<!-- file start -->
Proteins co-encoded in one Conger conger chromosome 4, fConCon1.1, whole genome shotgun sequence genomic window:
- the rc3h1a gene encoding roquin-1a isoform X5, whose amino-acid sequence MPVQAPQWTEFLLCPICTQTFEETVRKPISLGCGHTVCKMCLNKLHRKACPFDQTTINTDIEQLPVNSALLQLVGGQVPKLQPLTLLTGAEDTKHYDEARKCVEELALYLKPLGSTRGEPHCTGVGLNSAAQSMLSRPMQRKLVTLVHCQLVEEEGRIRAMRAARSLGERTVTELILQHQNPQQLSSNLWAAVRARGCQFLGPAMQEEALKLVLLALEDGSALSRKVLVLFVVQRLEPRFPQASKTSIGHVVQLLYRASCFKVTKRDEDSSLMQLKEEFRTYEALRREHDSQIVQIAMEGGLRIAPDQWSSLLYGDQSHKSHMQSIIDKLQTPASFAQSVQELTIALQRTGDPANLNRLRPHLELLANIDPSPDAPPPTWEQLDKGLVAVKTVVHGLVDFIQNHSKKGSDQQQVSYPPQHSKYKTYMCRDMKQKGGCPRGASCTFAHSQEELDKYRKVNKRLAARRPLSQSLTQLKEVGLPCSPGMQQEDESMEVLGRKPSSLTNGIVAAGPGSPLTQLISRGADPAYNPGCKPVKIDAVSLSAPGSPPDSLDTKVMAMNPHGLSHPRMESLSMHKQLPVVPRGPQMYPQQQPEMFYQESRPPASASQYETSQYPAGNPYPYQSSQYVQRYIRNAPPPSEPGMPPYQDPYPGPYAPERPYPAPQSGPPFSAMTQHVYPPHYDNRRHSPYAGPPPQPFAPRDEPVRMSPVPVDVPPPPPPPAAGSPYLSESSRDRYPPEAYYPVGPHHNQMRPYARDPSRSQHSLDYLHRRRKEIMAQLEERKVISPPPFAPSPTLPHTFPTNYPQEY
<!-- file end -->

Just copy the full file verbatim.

Proteins co-encoded in one Conger conger chromosome 4, fConCon1.1, whole genome shotgun sequence genomic window:
- the rc3h1a gene encoding roquin-1a isoform X5, whose amino-acid sequence MPVQAPQWTEFLLCPICTQTFEETVRKPISLGCGHTVCKMCLNKLHRKACPFDQTTINTDIEQLPVNSALLQLVGGQVPKLQPLTLLTGAEDTKHYDEARKCVEELALYLKPLGSTRGEPHCTGVGLNSAAQSMLSRPMQRKLVTLVHCQLVEEEGRIRAMRAARSLGERTVTELILQHQNPQQLSSNLWAAVRARGCQFLGPAMQEEALKLVLLALEDGSALSRKVLVLFVVQRLEPRFPQASKTSIGHVVQLLYRASCFKVTKRDEDSSLMQLKEEFRTYEALRREHDSQIVQIAMEGGLRIAPDQWSSLLYGDQSHKSHMQSIIDKLQTPASFAQSVQELTIALQRTGDPANLNRLRPHLELLANIDPSPDAPPPTWEQLDKGLVAVKTVVHGLVDFIQNHSKKGSDQQQVSYPPQHSKYKTYMCRDMKQKGGCPRGASCTFAHSQEELDKYRKVNKRLAARRPLSQSLTQLKEVGLPCSPGMQQEDESMEVLGRKPSSLTNGIVAAGPGSPLTQLISRGADPAYNPGCKPVKIDAVSLSAPGSPPDSLDTKVMAMNPHGLSHPRMESLSMHKQLPVVPRGPQMYPQQQPEMFYQESRPPASASQYETSQYPAGNPYPYQSSQYVQRYIRNAPPPSEPGMPPYQDPYPGPYAPERPYPAPQSGPPFSAMTQHVYPPHYDNRRHSPYAGPPPQPFAPRDEPVRMSPVPVDVPPPPPPPAAGSPYLSESSRDRYPPEAYYPVGPHHNQMRPYARDPSRSQHSLDYLHRRRKEIMAQLEERKVISPPPFAPSPTLPHTFPTNYPQEY